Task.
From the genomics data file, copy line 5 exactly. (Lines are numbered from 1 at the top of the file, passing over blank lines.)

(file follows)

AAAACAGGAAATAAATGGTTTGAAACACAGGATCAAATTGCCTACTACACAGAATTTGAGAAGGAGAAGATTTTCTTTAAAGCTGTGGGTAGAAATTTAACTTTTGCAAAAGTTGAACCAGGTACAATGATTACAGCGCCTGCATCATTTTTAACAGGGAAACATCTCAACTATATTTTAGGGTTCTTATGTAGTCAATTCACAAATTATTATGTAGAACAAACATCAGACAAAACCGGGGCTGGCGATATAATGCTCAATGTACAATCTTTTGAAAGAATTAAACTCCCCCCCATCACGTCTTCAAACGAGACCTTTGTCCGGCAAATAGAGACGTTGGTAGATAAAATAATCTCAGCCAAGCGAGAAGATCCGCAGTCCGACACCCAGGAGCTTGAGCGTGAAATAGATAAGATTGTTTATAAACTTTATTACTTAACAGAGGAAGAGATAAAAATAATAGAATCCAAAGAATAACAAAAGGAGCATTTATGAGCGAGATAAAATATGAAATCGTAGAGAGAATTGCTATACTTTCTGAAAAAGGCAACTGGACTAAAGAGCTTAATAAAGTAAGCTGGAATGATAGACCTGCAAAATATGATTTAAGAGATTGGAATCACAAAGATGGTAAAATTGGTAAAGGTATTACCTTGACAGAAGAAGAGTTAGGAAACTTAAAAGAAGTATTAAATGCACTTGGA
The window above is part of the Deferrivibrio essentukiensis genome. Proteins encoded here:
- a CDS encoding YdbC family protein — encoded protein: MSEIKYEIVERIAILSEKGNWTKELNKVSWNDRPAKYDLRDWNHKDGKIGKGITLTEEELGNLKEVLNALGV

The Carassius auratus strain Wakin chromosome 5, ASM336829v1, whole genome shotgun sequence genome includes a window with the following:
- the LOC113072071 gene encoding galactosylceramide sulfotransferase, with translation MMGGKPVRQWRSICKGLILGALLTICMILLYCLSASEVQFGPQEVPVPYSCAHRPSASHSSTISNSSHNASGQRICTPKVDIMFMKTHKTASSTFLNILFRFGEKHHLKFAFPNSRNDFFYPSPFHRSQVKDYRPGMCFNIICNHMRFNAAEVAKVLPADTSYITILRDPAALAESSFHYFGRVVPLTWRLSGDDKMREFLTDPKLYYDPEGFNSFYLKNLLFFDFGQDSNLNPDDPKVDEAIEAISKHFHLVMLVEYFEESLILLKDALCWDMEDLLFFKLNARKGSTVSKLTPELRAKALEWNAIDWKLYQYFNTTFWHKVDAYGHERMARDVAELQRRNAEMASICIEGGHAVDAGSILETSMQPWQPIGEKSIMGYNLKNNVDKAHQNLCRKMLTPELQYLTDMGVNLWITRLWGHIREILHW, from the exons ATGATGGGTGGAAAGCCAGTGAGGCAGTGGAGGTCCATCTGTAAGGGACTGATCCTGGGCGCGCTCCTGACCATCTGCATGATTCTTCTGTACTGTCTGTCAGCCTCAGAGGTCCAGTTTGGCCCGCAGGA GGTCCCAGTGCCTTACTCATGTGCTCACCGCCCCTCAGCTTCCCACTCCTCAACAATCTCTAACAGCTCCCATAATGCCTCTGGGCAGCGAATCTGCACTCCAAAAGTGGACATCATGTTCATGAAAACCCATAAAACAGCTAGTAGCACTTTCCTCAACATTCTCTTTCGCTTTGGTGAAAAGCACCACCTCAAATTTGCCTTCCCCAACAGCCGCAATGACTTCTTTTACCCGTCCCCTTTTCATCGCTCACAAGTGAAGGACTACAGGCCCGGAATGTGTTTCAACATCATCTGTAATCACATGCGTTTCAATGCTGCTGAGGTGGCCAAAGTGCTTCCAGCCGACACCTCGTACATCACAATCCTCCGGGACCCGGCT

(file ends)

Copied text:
- the LOC113072071 gene encoding galactosylceramide sulfotransferase, with translation MMGGKPVRQWRSICKGLILGALLTICMILLYCLSASEVQFGPQEVPVPYSCAHRPSASHSSTISNSSHNASGQRICTPKVDIMFMKTHKTASSTFLNILFRFGEKHHLKFAFPNSRNDFFYPSPFHRSQVKDYRPGMCFNIICNHMRFNAAEVAKVLPADTSYITILRDPAALAESSFHYFGRVVPLTWRLSGDDKMREFLTDPKLYYDPEGFNSFYLKNLLFFDFGQDSNLNPDDPKVDEAIEAISKHFHLVMLVEYFEESLILLKDALCWDMEDLLFFKLNARKGSTVSKLTPELRAKALEWNAIDWKLYQYFNTTFWHKVDAYGHERMARDVAELQRRNAEMASICIEGGHAVDAGSILETSMQPWQPIGEKSIMGYNLKNNVDKAHQNLCRKMLTPELQYLTDMGVNLWITRLWGHIREILHW, from the exons ATGATGGGTGGAAAGCCAGTGAGGCAGTGGAGGTCCATCTGTAAGGGACTGATCCTGGGCGCGCTCCTGACCATCTGCATGATTCTTCTGTACTGTCTGTCAGCCTCAGAGGTCCAGTTTGGCCCGCAGGA GGTCCCAGTGCCTTACTCATGTGCTCACCGCCCCTCAGCTTCCCACTCCTCAACAATCTCTAACAGCTCCCATAATGCCTCTGGGCAGCGAATCTGCACTCCAAAAGTGGACATCATGTTCATGAAAACCCATAAAACAGCTAGTAGCACTTTCCTCAACATTCTCTTTCGCTTTGGTGAAAAGCACCACCTCAAATTTGCCTTCCCCAACAGCCGCAATGACTTCTTTTACCCGTCCCCTTTTCATCGCTCACAAGTGAAGGACTACAGGCCCGGAATGTGTTTCAACATCATCTGTAATCACATGCGTTTCAATGCTGCTGAGGTGGCCAAAGTGCTTCCAGCCGACACCTCGTACATCACAATCCTCCGGGACCCGGCT